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 Post subject: Self-interest, Prophetic Claims, a 2x2 for Critique
PostPosted: Mon Jan 20, 2020 1:19 pm 
Endowed Chair of Historical Innovation
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Money is just one way to serve self-interest.

Upholding the ethos that one speaks on behalf of God, for instance. Incredibly self-interest serving for some, though obviously not for everyone.

I suspect that anyone possessing such a belief -- who genuinely believes -- is likely motivated by some innate desire to do good things. If not, then the person is either insane or a twisted sociopath, which are both pretty easy to spot.

I do not think LDS church leaders are insane or sociopaths. I know quite a few of them, and those interactions have all left me with a sympathetic sense that they believe they're human beings doing God's work with God's authority.

Yet I do not believe, based on observation, that they do in fact speak for God -- that they are true prophets in the LDS sense of the word. Or said differently, I don't believe they speak for the God represented in Mormonism. Whether the actual God is a prankster or a jerk, is for another discussion.

That belief has nothing to do with negating the good things these men do. I expect them to do good things because that's in their nature. They want to serve the God of Mormonism, which is a good God. Selection bias picks church leaders who want to do good. I believe that, and I believe the data supports that.

And so, the doing of good works offers NOTHING by way of signal value for assessing if someone is, or is not, a prophet. Again, in the LDS sense.

A shockingly suspicious failure to do good works also doesn't help, because God may want certain things done a certain way in a certain order.

What is informative? Should we not look instead to the criteria of consistently avoiding bad works and outcomes?

I submit for critical input this "prophet evaluation form", a two-by-two matrix, flattened for textual convenience.

Quote:
Quadrant 1: (X) Claims to be a prophet, (Y) Does some bad works / causes some bad outcomes
  • Be wary, this is not likely a true prophet
  • Not someone to be followed or emulated

Quote:
Quadrant 2: (X) Claims to be a prophet, (Y) Consistently avoids bad works and directly causes no bad outcomes
  • Worthy of consideration as a true prophet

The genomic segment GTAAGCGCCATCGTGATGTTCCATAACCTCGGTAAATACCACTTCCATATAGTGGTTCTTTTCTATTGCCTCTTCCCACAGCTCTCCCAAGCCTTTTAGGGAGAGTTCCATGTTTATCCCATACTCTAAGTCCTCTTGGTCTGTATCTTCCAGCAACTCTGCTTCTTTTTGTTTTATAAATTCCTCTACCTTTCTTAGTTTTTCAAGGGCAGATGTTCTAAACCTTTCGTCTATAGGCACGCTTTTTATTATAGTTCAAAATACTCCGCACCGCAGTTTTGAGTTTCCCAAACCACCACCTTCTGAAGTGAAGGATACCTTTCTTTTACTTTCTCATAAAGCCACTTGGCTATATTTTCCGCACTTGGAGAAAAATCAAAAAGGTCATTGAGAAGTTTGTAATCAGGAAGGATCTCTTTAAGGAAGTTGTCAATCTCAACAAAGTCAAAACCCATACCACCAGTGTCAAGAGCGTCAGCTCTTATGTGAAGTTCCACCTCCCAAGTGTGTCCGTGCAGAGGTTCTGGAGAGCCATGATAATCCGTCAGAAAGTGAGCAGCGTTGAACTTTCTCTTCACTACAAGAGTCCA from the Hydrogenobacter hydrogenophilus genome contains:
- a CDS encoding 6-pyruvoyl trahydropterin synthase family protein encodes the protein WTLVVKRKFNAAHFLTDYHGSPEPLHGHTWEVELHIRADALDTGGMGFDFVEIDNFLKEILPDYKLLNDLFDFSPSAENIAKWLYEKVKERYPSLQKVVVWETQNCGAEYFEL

• Candidate to follow or emulate, subject to individual evaluation and experimentation

Quote:
Quadrant 3: (X) Does not claim to be a prophet, (Y) Does some bad works / causes some bad outcomes
  • Be wary
  • Not someone to be followed or emulated

Quote:
Quadrant 4: (X) Does not claim to be a prophet, (Y) Consistently avoids bad works and directly causes no bad outcomes
  • Worthy of consideration as a neutral to positive influencer
  • Candidate to follow or emulate, subject to individual evaluation and experimentation


As should be evident, in this framework suggests that it should also make absolutely no difference whether someone claims to be a prophet or not. Quadrants 1 and 3 are nearly identical, as are 2 and 4, save for the provisional "prophet" label. In other words, the evaluation of prophet or no prophet is, itself, utterly meaningless. The only thing that matters is behavior and outcomes: someone who consistently avoids bad works and directly causes no bad outcomes is worth of consideration as an influencer and, pending individual evaluation and experimentation, is a candidate to follow or emulate.

Back to my conclusion above. My own journey in evaluating the types, frequency and severity of bad works done and bad outcomes created by various LDS church leaders, from Joseph Smith to present day, concludes that these self-proclaimed prophets are not reliable candidates to follow or emulate. That's my conclusion and that's my framework for reaching it.


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 Post subject: Re: Self-interest, Prophetic Claims, a 2x2 for Critique
PostPosted: Mon Jan 20, 2020 3:48 pm 
Seedy Academician
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Location: The Brutus Memorial Rectory at Cassius University
Interesting work, Dr. Moore. I can see why campus is abuzz with excitement about your research. So, if the correlation between good works and prophetic identity is of negligible importance, then what purpose do prophets serve? One must suppose that they were believed to be good for something. Is it just theological window dressing?

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“God came to me in a dream last night and showed me the future. He took me to heaven and I saw Donald Trump seated at the right hand of our Lord.” ~ Pat Robertson
“He says he has eyes to see things that are not . . . and that the angel of the Lord . . . has put him in possession of great wealth, gold, silver, precious stones.” ~ Jesse Smith


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